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Google’s chrome-plated bulldozer

This article appears in the issue January 2009, [Vol 18, Issue 1]
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Hang out with Web software developers and you hear talk about chrome. You may think about automobile bumpers and hood ornaments. Not that chrome. The programmers are talking about user interface elements, the bits of code that present buttons, text and colors to the human with the computing device.

Google’s Chrome is an application that provides a Google interface to the expanding, fast-changing world of Google applications. If you think of Chrome as a browser, it would be convenient … but incorrect. As Google said in its own blog: "What we really needed was not just a browser, but also a modern platform for Web pages and applications, and that’s what we set out to build."

Consider that Chrome can be used to put an icon on your computer’s desktop or eventually on your mobile computing device. When you click that icon, an application launches. If you did not know that the icon evoked Chrome, then assuming adequate bandwidth, you would find no difference between a locally installed application like a word processor or list of contacts in your address book and the application enabled via Chrome.

There’s a big difference, and that is the reason Chrome is important for organizations.

Let’s back up. Most organizations use locally installed applications. On-premises installations of software are expensive, demand the time and attention of overworked information technology professionals, and often conflict with other software in unexpected ways. The frazzled IT professionals send stress signals for a good reason. Most enterprise software is a toothache, and the dentists can’t make the pain go away. Even worse, most organizations have a half dozen or more of those software behemoths stomping around in their infrastructure. Those huge software systems can misbehave, even kill one another’s data. When payroll can’t produce checks and when the eager beavers in marketing cannot e-mail a PowerPoint, the IT department is the problem.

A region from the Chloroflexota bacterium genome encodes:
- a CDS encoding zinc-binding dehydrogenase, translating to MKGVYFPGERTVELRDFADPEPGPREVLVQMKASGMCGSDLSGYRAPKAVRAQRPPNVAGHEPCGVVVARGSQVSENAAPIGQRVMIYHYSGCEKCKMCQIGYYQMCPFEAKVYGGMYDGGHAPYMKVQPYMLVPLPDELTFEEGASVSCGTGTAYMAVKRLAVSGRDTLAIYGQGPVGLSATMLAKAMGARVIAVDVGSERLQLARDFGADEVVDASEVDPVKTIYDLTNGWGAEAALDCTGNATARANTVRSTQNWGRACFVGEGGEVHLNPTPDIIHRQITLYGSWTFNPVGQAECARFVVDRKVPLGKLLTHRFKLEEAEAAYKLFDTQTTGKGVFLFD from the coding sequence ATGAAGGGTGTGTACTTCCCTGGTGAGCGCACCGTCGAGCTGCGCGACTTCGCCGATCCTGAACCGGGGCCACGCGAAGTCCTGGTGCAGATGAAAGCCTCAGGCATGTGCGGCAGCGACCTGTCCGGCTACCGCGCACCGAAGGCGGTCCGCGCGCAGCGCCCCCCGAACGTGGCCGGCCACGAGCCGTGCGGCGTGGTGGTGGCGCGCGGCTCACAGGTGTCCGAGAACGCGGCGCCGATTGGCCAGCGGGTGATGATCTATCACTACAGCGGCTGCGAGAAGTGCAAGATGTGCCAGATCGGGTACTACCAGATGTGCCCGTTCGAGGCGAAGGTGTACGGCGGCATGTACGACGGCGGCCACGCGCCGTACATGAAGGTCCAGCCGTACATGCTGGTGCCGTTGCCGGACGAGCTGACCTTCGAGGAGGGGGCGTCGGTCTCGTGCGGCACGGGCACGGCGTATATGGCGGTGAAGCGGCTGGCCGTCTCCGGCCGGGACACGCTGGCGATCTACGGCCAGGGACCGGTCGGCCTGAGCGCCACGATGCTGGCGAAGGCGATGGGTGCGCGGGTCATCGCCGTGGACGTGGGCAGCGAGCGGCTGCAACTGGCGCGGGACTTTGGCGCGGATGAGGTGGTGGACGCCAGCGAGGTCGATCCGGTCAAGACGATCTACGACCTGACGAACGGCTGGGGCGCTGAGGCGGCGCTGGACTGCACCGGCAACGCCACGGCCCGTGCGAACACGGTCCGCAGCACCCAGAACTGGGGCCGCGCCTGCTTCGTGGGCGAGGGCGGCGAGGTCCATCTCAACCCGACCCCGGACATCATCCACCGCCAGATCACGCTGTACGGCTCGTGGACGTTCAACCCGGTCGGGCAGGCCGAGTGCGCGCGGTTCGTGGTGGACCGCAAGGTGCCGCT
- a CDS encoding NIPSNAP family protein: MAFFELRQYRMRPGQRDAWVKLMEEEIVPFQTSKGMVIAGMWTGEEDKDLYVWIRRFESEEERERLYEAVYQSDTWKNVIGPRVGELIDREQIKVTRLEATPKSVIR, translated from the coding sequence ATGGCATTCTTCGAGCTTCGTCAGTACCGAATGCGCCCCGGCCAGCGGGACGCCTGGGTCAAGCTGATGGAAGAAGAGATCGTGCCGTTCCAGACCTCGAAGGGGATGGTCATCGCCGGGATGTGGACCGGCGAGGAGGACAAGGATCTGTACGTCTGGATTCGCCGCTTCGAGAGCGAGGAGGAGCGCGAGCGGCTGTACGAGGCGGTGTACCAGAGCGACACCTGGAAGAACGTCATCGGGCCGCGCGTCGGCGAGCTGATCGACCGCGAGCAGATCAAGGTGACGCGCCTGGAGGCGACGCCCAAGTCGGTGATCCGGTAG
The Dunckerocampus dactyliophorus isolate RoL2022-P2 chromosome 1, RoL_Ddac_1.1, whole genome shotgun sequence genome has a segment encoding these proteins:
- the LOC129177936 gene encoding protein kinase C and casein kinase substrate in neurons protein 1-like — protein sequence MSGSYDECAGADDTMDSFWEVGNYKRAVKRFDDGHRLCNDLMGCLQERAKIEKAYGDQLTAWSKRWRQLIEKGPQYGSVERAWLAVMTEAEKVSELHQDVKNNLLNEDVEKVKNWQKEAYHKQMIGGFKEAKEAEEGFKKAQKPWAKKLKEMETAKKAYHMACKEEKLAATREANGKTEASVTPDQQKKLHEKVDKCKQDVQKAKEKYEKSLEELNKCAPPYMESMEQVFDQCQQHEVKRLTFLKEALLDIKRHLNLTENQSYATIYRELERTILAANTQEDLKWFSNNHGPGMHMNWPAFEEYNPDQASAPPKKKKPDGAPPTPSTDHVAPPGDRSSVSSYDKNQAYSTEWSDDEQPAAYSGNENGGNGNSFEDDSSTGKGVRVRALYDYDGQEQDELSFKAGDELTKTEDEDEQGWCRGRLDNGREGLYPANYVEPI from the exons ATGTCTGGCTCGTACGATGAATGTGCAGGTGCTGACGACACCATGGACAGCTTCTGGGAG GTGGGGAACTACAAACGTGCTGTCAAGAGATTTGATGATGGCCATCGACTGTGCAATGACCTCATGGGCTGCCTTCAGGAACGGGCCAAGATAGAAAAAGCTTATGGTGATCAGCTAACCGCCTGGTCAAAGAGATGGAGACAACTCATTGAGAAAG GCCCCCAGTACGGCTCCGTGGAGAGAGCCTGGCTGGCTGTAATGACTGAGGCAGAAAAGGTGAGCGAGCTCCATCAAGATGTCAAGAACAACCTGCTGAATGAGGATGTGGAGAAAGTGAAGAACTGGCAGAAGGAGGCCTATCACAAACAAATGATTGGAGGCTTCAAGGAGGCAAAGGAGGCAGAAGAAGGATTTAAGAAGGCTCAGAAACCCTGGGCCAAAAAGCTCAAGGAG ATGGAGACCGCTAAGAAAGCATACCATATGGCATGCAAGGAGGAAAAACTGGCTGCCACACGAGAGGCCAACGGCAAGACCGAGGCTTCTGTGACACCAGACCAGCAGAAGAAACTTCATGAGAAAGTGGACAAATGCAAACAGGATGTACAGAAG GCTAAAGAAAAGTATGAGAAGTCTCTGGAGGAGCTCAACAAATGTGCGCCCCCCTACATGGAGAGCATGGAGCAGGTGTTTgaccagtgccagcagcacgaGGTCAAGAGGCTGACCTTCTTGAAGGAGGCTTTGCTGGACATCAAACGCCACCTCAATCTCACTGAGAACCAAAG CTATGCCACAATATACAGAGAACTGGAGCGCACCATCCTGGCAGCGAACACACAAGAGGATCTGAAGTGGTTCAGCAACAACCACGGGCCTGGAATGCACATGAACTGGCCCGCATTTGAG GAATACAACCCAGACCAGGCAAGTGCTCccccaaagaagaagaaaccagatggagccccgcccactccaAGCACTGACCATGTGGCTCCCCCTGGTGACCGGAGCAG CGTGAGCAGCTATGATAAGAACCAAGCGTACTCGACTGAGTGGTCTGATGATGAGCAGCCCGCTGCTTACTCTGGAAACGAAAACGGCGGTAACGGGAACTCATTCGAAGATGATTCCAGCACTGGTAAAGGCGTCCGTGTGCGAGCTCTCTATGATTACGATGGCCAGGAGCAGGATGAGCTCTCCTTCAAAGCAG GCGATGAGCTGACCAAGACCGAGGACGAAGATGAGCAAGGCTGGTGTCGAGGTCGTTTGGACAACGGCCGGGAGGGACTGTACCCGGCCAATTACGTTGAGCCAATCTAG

Now consider that Chrome makes it possible to put the icon on users’ desktops. A click launches what looks and feels like a local application. The difference is that the icon connects to the network. The networks do whatever security handshakes are required. The application is available to the user. Chrome also includes Google’s Gears technology, which allows users to continue working with Gears-enabled Web applications even when an Internet connection isn’t available. Those include Google Docs and Google Reader—with support coming for Gmail
and Google Calendar—as well as non-Google Web applications like Remember the Milk and WordPress.

That approach represents a 180-degree change in how most organizations deploy software and services. The shift promises to deliver significant cost reductions. For one thing, an organization could do without some of those crazed IT people who can’t make the on-premises systems work like they are supposed to. The new approach implies significant gains in productivity. If a system is not available, expensive people are not working. When the system is available, presumably that downtime is no longer a sunk cost. The red ink turns a deep black again.

Here’s what Google has to say about Chrome:

  • The basic browser setup runs complex applications in separate tabs. If one crashes, the rest of the program continues to operate.
  • They improved the speed and responsiveness.
  • A new, more powerful JavaScript engine drives applications.
  • This is only the beginning.

Google can, if it chooses, deploy via Chrome such enterprise functions as mobile geospatial applications for mom-and-pop delivery companies, replace expensive and flaky desktop word processing programs, and hook together different devices for e-mail and other types of communications.

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